Over the next few months, you’re going to hear “LiDAR” thrown around a lot in tech.
LiDAR (Light Detection and Ranging) is, in its simplest form, a way of measuring distance with light. The concept of measuring with light isn’t new, and even LiDAR has been around since the 60s, when lasers first came on the scene. The first LiDAR systems consisted of lasers mounted to the underbelly of planes. As planes would steadily fly, the lasers would be aimed at the ground and would measure the distance to the ground below, giving us an accurate topographical map.
LiDAR didn’t really take off until the 80s, however. When GPS was introduced as a way to pinpoint locations via satellite, LiDAR found a new practical way of measuring distance without being mounted to a plane. As a satellite orbits, LiDAR could do its job more efficiently and cover more ground.
For sixty years now, LiDAR systems have been refined to be even more accurate and precise at measuring the topography of the earth. Why then, would it ever come across your consumer tech vocabulary? As it turns out, LiDAR can be used for a lot more than just mapping the ground.
As consumer tech embraces AR and VR more as a way to interact and blend the digital and physical worlds together, there is a need to feed real world data into our digital devices. Consider, for example, how Apple’s FaceID works. Using a suite of infrared cameras, your face (real-world data) is securely scanned in order to unlock your phone. While it won’t be used to unlock things, LiDAR is bringing the same type of interspatial interactivity to our gadgets. The funny thing is, bringing LiDAR to consumer tech isn’t a new battle. It’s just now finally getting to a reasonable point of entry.
LiDAR has long been a key component of having autonomous cars. Look at AV research over the past few years and it’s hard to miss the gigantic LiDAR rig mounted on the roof of test cars. Elon Musk once doomed LiDAR tech because not only is it unsightly bulky (which is kind of the antithesis of Tesla), but it’s also expensive. Those test rigs usually run in the ballpark of at least $75,000. Understandably, it’s hard to get the consumer tech industry to bite at an expensive and bulky piece of equipment for the novelty. So instead, Tesla and several others in the AV space have turned to alternatives, like stereoscopic camera systems and radar.
But like computers, LiDAR is getting smaller and less expensive every day. In fact, you can get your hands on LiDAR right now with Apple’s latest iPad Pro. Let’s face it: $700 and the size of a dime is a lot more palatable than the gigantic LiDAR systems of yesterday. And if rumors are true, you could see a LiDAR system on the next generation of iPhones due this fall.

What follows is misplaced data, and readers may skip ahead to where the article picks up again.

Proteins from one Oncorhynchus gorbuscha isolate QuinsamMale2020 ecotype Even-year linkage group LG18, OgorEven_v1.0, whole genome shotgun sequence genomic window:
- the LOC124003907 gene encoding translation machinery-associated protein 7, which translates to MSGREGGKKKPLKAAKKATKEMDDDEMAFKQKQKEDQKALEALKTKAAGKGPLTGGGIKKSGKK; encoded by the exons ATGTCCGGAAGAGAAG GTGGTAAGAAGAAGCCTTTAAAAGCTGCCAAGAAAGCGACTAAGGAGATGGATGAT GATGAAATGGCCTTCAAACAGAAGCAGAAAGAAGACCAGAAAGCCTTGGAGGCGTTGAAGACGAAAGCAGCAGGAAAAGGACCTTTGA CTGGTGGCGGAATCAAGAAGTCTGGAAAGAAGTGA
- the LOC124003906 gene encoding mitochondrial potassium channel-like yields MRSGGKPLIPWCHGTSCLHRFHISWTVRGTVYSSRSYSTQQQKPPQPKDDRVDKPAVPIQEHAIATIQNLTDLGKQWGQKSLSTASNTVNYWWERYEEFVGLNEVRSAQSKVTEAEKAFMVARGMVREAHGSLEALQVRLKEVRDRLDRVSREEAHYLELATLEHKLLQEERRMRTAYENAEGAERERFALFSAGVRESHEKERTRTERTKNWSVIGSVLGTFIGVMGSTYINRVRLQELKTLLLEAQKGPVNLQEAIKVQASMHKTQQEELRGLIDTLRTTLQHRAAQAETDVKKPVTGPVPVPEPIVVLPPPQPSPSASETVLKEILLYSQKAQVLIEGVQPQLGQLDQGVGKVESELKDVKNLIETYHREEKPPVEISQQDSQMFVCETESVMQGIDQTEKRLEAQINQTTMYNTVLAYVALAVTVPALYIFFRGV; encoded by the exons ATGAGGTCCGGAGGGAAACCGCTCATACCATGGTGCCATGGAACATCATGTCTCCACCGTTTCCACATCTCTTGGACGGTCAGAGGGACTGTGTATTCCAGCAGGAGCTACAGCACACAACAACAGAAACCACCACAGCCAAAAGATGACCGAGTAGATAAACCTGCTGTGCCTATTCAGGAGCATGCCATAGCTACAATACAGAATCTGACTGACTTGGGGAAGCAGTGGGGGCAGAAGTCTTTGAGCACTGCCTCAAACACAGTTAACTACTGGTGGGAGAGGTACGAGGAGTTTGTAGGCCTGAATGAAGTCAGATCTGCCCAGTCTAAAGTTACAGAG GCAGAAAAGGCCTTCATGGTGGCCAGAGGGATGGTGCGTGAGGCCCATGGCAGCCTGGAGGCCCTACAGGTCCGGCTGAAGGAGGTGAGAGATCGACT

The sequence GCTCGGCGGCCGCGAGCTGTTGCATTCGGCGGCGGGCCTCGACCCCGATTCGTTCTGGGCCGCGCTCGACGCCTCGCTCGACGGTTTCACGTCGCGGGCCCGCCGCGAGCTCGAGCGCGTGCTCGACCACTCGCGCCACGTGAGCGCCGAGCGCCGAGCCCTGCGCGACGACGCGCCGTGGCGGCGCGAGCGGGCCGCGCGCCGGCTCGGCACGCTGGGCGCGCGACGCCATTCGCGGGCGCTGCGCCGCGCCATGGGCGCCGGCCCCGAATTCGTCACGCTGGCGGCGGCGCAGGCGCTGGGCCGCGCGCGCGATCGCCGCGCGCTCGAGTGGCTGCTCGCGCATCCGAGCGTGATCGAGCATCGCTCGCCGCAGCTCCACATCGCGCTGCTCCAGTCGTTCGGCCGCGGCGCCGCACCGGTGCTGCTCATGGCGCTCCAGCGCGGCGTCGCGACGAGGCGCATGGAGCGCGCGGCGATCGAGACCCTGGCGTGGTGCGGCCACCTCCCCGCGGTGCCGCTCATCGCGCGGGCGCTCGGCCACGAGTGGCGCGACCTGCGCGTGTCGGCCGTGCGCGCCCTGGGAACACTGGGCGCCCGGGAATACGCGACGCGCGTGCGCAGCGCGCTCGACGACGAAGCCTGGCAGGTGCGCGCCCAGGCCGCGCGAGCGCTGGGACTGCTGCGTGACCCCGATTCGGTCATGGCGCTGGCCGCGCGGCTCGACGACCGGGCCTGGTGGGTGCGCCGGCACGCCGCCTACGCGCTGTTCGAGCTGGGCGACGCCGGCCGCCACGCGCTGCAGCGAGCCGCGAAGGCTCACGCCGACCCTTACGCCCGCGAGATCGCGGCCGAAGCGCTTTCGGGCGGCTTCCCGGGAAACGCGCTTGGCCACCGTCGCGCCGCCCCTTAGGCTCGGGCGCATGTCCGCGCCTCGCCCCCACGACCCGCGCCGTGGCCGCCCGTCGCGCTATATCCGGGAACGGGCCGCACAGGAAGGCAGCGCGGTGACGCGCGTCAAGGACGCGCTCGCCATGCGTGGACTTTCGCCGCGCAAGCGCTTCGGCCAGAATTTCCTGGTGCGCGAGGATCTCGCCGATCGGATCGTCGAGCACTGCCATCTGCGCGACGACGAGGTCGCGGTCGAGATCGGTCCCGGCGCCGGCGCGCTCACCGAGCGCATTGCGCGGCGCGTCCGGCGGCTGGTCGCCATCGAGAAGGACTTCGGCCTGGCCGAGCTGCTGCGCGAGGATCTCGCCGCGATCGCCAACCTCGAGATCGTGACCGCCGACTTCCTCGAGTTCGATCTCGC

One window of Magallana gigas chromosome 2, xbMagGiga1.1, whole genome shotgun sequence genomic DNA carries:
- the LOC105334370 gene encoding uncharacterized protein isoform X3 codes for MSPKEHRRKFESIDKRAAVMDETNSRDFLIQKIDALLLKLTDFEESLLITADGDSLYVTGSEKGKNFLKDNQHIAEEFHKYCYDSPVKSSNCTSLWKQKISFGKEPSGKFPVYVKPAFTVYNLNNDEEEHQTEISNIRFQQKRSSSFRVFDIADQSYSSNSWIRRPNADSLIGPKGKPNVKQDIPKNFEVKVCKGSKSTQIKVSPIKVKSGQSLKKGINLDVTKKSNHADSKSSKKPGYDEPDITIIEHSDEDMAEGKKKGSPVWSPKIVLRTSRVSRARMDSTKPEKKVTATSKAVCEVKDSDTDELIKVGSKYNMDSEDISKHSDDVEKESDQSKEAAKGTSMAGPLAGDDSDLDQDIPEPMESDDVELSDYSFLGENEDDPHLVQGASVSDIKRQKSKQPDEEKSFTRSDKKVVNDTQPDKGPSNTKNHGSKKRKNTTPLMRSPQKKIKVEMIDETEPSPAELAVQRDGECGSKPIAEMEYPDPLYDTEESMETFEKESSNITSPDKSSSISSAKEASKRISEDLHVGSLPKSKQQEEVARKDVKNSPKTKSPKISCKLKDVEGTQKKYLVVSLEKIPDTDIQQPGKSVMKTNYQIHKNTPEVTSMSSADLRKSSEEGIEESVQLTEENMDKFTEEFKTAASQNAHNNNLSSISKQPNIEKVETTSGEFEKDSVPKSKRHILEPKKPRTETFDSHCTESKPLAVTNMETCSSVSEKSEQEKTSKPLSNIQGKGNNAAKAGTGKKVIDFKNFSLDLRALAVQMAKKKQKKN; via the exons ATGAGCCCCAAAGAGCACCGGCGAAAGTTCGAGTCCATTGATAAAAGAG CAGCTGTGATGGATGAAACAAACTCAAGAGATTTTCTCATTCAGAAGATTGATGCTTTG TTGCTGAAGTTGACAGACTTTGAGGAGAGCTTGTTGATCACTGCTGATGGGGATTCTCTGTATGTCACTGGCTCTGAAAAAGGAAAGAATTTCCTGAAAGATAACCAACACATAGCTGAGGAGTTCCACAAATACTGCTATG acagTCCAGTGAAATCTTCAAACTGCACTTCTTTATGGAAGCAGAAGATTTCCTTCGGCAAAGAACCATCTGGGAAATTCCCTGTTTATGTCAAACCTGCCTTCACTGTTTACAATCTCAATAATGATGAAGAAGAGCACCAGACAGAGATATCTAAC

Really, this is a huge deal. By sizing them down, making them more affordable, and producing them at a dizzyingly mass scale, LiDAR isn’t just for NASA anymore. The tech translates to more immersive uses for your favorite devices. LiDAR in handheld gadgets is being utilized for AR games, scanning and creating 3D models and shapes, and even rendering architectural models in real-time.
In cars, it’s starting to put other forms of autonomous scanning to shame. Volvo has partnered with the startup Luminar to incorporate new, relatively inexpensive, sleek LiDAR scanners into future vehicles. By cutting down the cost and the bulk, the real value of LiDAR in AV is starting to take off.
On paper, LiDAR is already a more accurate way to map physical space than stereoscopic camera and radar systems. Where cameras fail to differentiate shadows or bright lights, the lasers LiDAR systems use are able to cut through any kind of light (or lack thereof) interference. As a plus, it’s far more accurate and takes less computing power to map things out than camera systems.
By eliminating the two biggest obstacles keeping LiDAR away from the mainstream (cost and size), cameras have to play catch-up. Cameras are cheap, easy to hide, and can be combined to create a stereoscopic version of their surroundings, working much like our eyes do. But the devil is in the details.
Like our eyes, cameras rely on what they take in. They can also be tricked like our eyes can. Research from the University of Washington, the University of Michigan, Stony Brook University, and the University of California Berkeley showed that camera systems can be tricked by altering physical signs to confuse an AV’s onboard computer. That isn’t to say LiDAR is completely safe from tampering. LiDAR can be spoofed too, but it’s a lot more difficult to do so. Overall, LiDAR plays an important role in keeping AVs safe.
Gaining popularity in AVs and personal gadgets, you’re going to hear LiDAR a lot. It’s not nearly as controversial as 5G (which again, won’t give you cancer), but its impact can be just as huge. Aside from the advancements in store for autonomous driving, its impact in AR and VR will help merge physical and digital worlds together, bringing a whole new level of interactivity to us. It might seem like a novelty now, but as LiDAR continues to improve and find its way into more consumer products (ahem, like smart glasses), the novelty of today will seem commonplace tomorrow.
Joe Staples is a freelance writer based in Brooklyn, NY. When he’s not writing about buzzword tech and rolling “lidar” around in his mouth so much it loses meaning, he’s wondering how many houseplants he can buy and put around the apartment before his fiancée notices and says something. So far, only one. But there’s room for more. And he’s for hire! You can reach him on Twitter, email him, or subscribe to his newest venture, Staples Sound Off.
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